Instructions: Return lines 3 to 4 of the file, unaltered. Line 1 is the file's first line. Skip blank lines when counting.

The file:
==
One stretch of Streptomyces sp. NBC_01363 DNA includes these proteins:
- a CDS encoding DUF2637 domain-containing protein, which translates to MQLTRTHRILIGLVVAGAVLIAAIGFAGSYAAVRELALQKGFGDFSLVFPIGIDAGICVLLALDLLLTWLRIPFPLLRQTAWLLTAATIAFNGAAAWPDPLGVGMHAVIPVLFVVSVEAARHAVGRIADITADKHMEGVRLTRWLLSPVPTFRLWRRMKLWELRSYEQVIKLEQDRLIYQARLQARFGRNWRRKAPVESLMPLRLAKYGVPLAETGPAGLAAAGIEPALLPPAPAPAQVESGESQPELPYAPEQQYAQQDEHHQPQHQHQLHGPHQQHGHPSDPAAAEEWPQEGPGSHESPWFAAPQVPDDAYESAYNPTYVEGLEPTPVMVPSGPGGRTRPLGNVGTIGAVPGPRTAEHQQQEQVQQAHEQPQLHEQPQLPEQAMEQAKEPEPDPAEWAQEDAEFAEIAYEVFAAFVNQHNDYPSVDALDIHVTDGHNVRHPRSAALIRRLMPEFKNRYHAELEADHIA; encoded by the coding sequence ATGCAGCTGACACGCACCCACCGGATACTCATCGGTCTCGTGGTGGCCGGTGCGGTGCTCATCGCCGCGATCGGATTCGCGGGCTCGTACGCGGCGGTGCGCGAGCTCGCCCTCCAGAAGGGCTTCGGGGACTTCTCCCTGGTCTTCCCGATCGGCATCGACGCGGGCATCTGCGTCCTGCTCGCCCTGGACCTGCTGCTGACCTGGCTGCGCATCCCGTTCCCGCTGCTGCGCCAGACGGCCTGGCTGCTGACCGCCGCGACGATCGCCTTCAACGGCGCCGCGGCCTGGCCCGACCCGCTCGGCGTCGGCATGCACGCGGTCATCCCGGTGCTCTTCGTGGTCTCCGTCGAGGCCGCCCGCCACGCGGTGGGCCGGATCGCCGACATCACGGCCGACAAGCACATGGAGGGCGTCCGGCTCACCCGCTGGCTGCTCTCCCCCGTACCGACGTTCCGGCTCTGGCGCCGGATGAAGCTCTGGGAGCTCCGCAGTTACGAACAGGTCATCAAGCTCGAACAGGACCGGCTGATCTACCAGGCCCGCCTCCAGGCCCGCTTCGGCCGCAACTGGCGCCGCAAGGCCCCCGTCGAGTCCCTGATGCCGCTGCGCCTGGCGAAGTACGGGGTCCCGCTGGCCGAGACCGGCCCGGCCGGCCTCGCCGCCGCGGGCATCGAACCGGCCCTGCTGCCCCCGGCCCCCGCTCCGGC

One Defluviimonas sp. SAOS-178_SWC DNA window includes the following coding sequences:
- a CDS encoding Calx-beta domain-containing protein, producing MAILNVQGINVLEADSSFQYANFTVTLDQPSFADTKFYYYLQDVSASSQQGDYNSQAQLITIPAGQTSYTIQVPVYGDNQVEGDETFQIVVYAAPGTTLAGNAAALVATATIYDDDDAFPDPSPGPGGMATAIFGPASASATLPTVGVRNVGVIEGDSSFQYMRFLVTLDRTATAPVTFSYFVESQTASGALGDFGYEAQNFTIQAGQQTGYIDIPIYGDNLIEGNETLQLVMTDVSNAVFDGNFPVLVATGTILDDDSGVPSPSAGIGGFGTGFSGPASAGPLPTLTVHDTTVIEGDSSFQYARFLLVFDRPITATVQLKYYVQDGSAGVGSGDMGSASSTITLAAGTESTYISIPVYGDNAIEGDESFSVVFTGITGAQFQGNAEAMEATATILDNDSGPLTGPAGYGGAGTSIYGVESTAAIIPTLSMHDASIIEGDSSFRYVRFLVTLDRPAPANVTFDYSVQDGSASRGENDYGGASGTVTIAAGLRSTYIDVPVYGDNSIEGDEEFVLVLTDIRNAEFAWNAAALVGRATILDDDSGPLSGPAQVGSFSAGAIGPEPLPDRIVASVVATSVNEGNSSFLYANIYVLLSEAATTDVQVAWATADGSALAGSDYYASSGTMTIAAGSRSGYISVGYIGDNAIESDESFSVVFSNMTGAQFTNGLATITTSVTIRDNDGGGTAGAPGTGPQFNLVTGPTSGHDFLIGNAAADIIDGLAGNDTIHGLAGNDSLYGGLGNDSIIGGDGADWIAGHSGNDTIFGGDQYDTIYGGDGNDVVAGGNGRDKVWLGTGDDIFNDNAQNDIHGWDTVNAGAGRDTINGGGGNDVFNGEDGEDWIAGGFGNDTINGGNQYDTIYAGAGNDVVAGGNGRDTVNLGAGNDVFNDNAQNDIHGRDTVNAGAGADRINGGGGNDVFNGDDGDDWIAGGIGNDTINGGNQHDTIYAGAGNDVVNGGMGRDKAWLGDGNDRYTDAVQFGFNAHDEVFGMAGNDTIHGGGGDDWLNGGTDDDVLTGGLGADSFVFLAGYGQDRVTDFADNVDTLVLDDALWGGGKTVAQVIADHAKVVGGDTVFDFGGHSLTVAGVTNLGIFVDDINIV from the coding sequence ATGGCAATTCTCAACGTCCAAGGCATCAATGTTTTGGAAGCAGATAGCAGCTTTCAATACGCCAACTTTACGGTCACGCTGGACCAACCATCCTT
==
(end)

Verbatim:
One Defluviimonas sp. SAOS-178_SWC DNA window includes the following coding sequences:
- a CDS encoding Calx-beta domain-containing protein, producing MAILNVQGINVLEADSSFQYANFTVTLDQPSFADTKFYYYLQDVSASSQQGDYNSQAQLITIPAGQTSYTIQVPVYGDNQVEGDETFQIVVYAAPGTTLAGNAAALVATATIYDDDDAFPDPSPGPGGMATAIFGPASASATLPTVGVRNVGVIEGDSSFQYMRFLVTLDRTATAPVTFSYFVESQTASGALGDFGYEAQNFTIQAGQQTGYIDIPIYGDNLIEGNETLQLVMTDVSNAVFDGNFPVLVATGTILDDDSGVPSPSAGIGGFGTGFSGPASAGPLPTLTVHDTTVIEGDSSFQYARFLLVFDRPITATVQLKYYVQDGSAGVGSGDMGSASSTITLAAGTESTYISIPVYGDNAIEGDESFSVVFTGITGAQFQGNAEAMEATATILDNDSGPLTGPAGYGGAGTSIYGVESTAAIIPTLSMHDASIIEGDSSFRYVRFLVTLDRPAPANVTFDYSVQDGSASRGENDYGGASGTVTIAAGLRSTYIDVPVYGDNSIEGDEEFVLVLTDIRNAEFAWNAAALVGRATILDDDSGPLSGPAQVGSFSAGAIGPEPLPDRIVASVVATSVNEGNSSFLYANIYVLLSEAATTDVQVAWATADGSALAGSDYYASSGTMTIAAGSRSGYISVGYIGDNAIESDESFSVVFSNMTGAQFTNGLATITTSVTIRDNDGGGTAGAPGTGPQFNLVTGPTSGHDFLIGNAAADIIDGLAGNDTIHGLAGNDSLYGGLGNDSIIGGDGADWIAGHSGNDTIFGGDQYDTIYGGDGNDVVAGGNGRDKVWLGTGDDIFNDNAQNDIHGWDTVNAGAGRDTINGGGGNDVFNGEDGEDWIAGGFGNDTINGGNQYDTIYAGAGNDVVAGGNGRDTVNLGAGNDVFNDNAQNDIHGRDTVNAGAGADRINGGGGNDVFNGDDGDDWIAGGIGNDTINGGNQHDTIYAGAGNDVVNGGMGRDKAWLGDGNDRYTDAVQFGFNAHDEVFGMAGNDTIHGGGGDDWLNGGTDDDVLTGGLGADSFVFLAGYGQDRVTDFADNVDTLVLDDALWGGGKTVAQVIADHAKVVGGDTVFDFGGHSLTVAGVTNLGIFVDDINIV from the coding sequence ATGGCAATTCTCAACGTCCAAGGCATCAATGTTTTGGAAGCAGATAGCAGCTTTCAATACGCCAACTTTACGGTCACGCTGGACCAACCATCCTT